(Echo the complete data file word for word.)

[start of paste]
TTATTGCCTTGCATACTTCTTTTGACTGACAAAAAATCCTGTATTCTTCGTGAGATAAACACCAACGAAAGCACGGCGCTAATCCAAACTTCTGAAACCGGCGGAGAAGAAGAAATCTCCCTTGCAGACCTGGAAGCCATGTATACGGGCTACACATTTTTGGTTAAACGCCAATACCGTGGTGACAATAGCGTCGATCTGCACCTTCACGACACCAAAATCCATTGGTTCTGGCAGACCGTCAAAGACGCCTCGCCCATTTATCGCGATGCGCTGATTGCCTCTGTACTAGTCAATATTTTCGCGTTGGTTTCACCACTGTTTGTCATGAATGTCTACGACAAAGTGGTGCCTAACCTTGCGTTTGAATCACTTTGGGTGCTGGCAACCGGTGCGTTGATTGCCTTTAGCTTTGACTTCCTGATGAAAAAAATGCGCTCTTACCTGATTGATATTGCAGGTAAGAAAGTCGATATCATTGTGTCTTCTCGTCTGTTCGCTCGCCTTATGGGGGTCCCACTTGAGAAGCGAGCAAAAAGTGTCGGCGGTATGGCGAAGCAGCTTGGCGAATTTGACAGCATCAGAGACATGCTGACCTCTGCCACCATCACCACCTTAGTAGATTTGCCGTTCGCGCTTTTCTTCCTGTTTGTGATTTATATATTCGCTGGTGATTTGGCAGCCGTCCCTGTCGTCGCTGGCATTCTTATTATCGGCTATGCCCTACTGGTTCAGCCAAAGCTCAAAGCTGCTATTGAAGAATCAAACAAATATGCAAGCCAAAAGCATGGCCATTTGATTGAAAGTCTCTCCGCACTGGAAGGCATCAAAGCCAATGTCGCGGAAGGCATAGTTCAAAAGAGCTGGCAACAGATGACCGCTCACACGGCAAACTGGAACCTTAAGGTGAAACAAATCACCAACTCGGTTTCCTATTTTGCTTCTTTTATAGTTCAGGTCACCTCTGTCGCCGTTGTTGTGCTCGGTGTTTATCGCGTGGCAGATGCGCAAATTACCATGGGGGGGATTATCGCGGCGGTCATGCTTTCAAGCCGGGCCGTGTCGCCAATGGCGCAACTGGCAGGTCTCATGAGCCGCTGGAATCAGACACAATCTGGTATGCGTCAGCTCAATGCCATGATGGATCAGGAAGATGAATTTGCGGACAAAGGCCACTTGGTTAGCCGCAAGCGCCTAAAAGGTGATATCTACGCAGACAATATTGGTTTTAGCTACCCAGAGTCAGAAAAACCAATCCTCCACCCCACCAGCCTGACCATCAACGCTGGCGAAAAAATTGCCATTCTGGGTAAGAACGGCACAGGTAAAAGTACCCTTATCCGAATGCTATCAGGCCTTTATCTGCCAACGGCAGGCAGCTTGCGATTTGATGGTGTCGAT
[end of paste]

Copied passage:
TTATTGCCTTGCATACTTCTTTTGACTGACAAAAAATCCTGTATTCTTCGTGAGATAAACACCAACGAAAGCACGGCGCTAATCCAAACTTCTGAAACCGGCGGAGAAGAAGAAATCTCCCTTGCAGACCTGGAAGCCATGTATACGGGCTACACATTTTTGGTTAAACGCCAATACCGTGGTGACAATAGCGTCGATCTGCACCTTCACGACACCAAAATCCATTGGTTCTGGCAGACCGTCAAAGACGCCTCGCCCATTTATCGCGATGCGCTGATTGCCTCTGTACTAGTCAATATTTTCGCGTTGGTTTCACCACTGTTTGTCATGAATGTCTACGACAAAGTGGTGCCTAACCTTGCGTTTGAATCACTTTGGGTGCTGGCAACCGGTGCGTTGATTGCCTTTAGCTTTGACTTCCTGATGAAAAAAATGCGCTCTTACCTGATTGATATTGCAGGTAAGAAAGTCGATATCATTGTGTCTTCTCGTCTGTTCGCTCGCCTTATGGGGGTCCCACTTGAGAAGCGAGCAAAAAGTGTCGGCGGTATGGCGAAGCAGCTTGGCGAATTTGACAGCATCAGAGACATGCTGACCTCTGCCACCATCACCACCTTAGTAGATTTGCCGTTCGCGCTTTTCTTCCTGTTTGTGATTTATATATTCGCTGGTGATTTGGCAGCCGTCCCTGTCGTCGCTGGCATTCTTATTATCGGCTATGCCCTACTGGTTCAGCCAAAGCTCAAAGCTGCTATTGAAGAATCAAACAAATATGCAAGCCAAAAGCATGGCCATTTGATTGAAAGTCTCTCCGCACTGGAAGGCATCAAAGCCAATGTCGCGGAAGGCATAGTTCAAAAGAGCTGGCAACAGATGACCGCTCACACGGCAAACTGGAACCTTAAGGTGAAACAAATCACCAACTCGGTTTCCTATTTTGCTTCTTTTATAGTTCAGGTCACCTCTGTCGCCGTTGTTGTGCTCGGTGTTTATCGCGTGGCAGATGCGCAAATTACCATGGGGGGGATTATCGCGGCGGTCATGCTTTCAAGCCGGGCCGTGTCGCCAATGGCGCAACTGGCAGGTCTCATGAGCCGCTGGAATCAGACACAATCTGGTATGCGTCAGCTCAATGCCATGATGGATCAGGAAGATGAATTTGCGGACAAAGGCCACTTGGTTAGCCGCAAGCGCCTAAAAGGTGATATCTACGCAGACAATATTGGTTTTAGCTACCCAGAGTCAGAAAAACCAATCCTCCACCCCACCAGCCTGACCATCAACGCTGGCGAAAAAATTGCCATTCTGGGTAAGAACGGCACAGGTAAAAGTACCCTTATCCGAATGCTATCAGGCCTTTATCTGCCAACGGCAGGCAGCTTGCGATTTGATGGTGTCGAT